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It's Soy Good For Mississippi
By Rebekah Ray
MISSISSIPPI STATE -- Soybeans have been called a miniature miracle because of their versatility.
Soybeans and soy derivatives are being used in a variety of places - coffee creamers, salad and cooking oils, diesel fuels, pesticides, paints, pharmaceuticals, linoleum backings, vinyl plastics, shampoos, chocolate and candy coatings, mayonnaise, cosmetics and bakery products. There are also soy foods like miso, soymilk, soy sauce, tofu and tempeh.
This is great news for Mississippi's soybean producers.
"As a major player in the state's agriculture, soybeans top the number of acres farmed and hold the No. 2 spot in value. State yields during the '70s and '80s averaged 21 to 22 bushels per acre. During the 1990s, state average yields have increased to 26.6 bushels," said Dr. Tom Jones, Mississippi State University Extension Service agricultural economist.
MSU scientists are continuously researching this important commodity, which economists valued at nearly $240 million in Mississippi last year. Its value as a row crop is second only to cotton, which was valued at more than $481 million. End-of-the-year-end records for 1999 showed that Mississippi harvested 1.9 million acres in soybeans, with top production coming from Bolivar, Sunflower, Coahoma, Washington and Leflore counties.
"Change is taking place in Mississippi soybean production and that is very positive," Jones said.
Truett Bufkin, president of the Mississippi Soybean Promotion Board, described some of the work of two MSU researchers. Both have received patents for their work on soybeans.
"Research by Mississippi Agricultural and Forestry Experiment Station scientists and MSU Extension Service's SMART program is helping farmers gain knowledge that will increase their bottom-line profits," Bufkin said.
Several MSU and MAFES researchers are studying ways to enhance soybeans' profitability by increasing yields, controlling weeds and disease, and improving varieties.
Weeds cause significant losses each year in not managed properly. Dr. Normie Buehring is studying sicklepod, a weed pest that reduces yield up to 35 percent. Recent Mississippi Soybean Promotion Board funded research investigated how reducing soybean row width and increasing soybean seeding rate affected sicklepod management and soybean yield. These combinations were evaluated using both conventional and Roundup Ready varieties with different herbicide application schedules.
Buehring's research found reducing row width from 30 to 15 inches improved sicklepod control or increased soybean yield under good growing conditions. He documented ideal row widths and seedling rates for best sicklepod control.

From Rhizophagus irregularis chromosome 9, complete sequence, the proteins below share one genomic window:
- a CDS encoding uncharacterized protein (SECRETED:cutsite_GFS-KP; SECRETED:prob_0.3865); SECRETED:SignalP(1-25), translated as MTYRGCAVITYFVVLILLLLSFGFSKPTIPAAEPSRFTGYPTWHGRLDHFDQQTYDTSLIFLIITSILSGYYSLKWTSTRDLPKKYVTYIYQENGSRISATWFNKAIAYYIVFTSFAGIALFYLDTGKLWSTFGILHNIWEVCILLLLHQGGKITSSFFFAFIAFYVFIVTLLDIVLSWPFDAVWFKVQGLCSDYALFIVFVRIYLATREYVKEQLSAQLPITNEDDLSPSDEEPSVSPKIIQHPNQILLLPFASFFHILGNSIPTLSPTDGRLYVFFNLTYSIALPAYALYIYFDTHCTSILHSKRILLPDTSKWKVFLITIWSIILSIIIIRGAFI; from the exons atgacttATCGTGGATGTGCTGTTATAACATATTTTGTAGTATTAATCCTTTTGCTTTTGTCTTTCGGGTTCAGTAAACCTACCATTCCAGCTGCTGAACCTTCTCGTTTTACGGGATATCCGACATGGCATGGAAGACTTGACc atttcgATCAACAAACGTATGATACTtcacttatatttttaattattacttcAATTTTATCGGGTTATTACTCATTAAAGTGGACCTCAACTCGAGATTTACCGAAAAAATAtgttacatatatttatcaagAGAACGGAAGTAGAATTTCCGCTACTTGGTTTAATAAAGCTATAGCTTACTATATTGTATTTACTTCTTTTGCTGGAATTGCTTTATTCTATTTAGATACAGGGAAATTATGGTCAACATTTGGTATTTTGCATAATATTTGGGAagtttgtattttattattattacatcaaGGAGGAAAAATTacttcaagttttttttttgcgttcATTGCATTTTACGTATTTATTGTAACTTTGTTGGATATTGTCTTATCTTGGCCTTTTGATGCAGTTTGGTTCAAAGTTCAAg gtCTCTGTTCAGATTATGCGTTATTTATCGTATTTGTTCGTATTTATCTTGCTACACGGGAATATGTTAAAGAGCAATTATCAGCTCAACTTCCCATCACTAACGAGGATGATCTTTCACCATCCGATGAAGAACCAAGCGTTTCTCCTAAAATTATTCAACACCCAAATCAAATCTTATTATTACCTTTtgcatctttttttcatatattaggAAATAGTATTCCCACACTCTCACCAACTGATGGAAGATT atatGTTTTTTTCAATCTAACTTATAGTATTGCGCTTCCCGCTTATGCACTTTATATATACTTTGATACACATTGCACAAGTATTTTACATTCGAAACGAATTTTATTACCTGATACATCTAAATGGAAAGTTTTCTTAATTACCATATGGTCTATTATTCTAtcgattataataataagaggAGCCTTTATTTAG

Dr. David Shaw, MAFES soybean specialist, is working with the computer program MSU-HERB, a program originally developed by North Carolina State University and further modified and tested in Mississippi. Users input weed species and population, weed size, environmental conditions, herbicide costs, expected soybean yield and selling price.
The program calculates estimated yield and dollar losses from weeds present, computes the efficiency and net returns for all available herbicide treatments and lists recommended treatments ranked in order of net returns. The software demonstrates benefits of choosing the right herbicide for specific weeds instead of treating all weeds present with one herbicide.
Shaw is also working with mid- and late-season weeds which cause substantially more problems when harvesting early-maturing varieties. He identified a pre-harvest treatment that was effective and economical for a broad spectrum of weeds.
He is working with the NASA Stennis Space Center in Picayune to evaluate the potential of using aerial images to spot weed problems in fields and identify the species. Although still early in its development, this research could tremendously impact the economics and environmental aspects of weed management.
Dr. Gabe Sciumbato, MAFES plant pathologist at the Delta Experiment Station, is studying the diseases to which early maturing soybeans are susceptible and the methods possible for disease control. These beans can be planted up to six weeks sooner than conventional varieties, but the weather and soil conditions are much cooler and the seeds and emerging seedlings are more susceptible to diseases.
Sciumbato tests new soybean varieties for disease resistance or tolerance to stem canker, frogeye leaf spot, charcoal rot and soybean mosaic virus and other soybean diseases. He is also working with Dr. Nancy Reichert, MSU horticulturist, to screen soybean varieties to determine their resistance to charcoal rot. This diseases produces a toxin that inhibits seedling growth.
More than preventing problems in soybeans, some research is aimed to improve the value of the product. Reichert is involved with genetic engineering that introduces DNA into soybean seed embryos. She developed a unique, patented procedure to regenerate soybean plants more easily and efficiently. This new process should enable genetic alteration so that genes can be introduced directly into specific soybean varieties with a much shorter time needed for developing and marketing new transgenic varieties.
Currently, Reichert and other researchers are cooperatively researching methods to develop value-enhanced soybeans and are especially interested in developing soybeans resistant to bean pod mottle virus and soybean mosaic virus.
Contact: Dr. Tom Jones, (662) 325-2671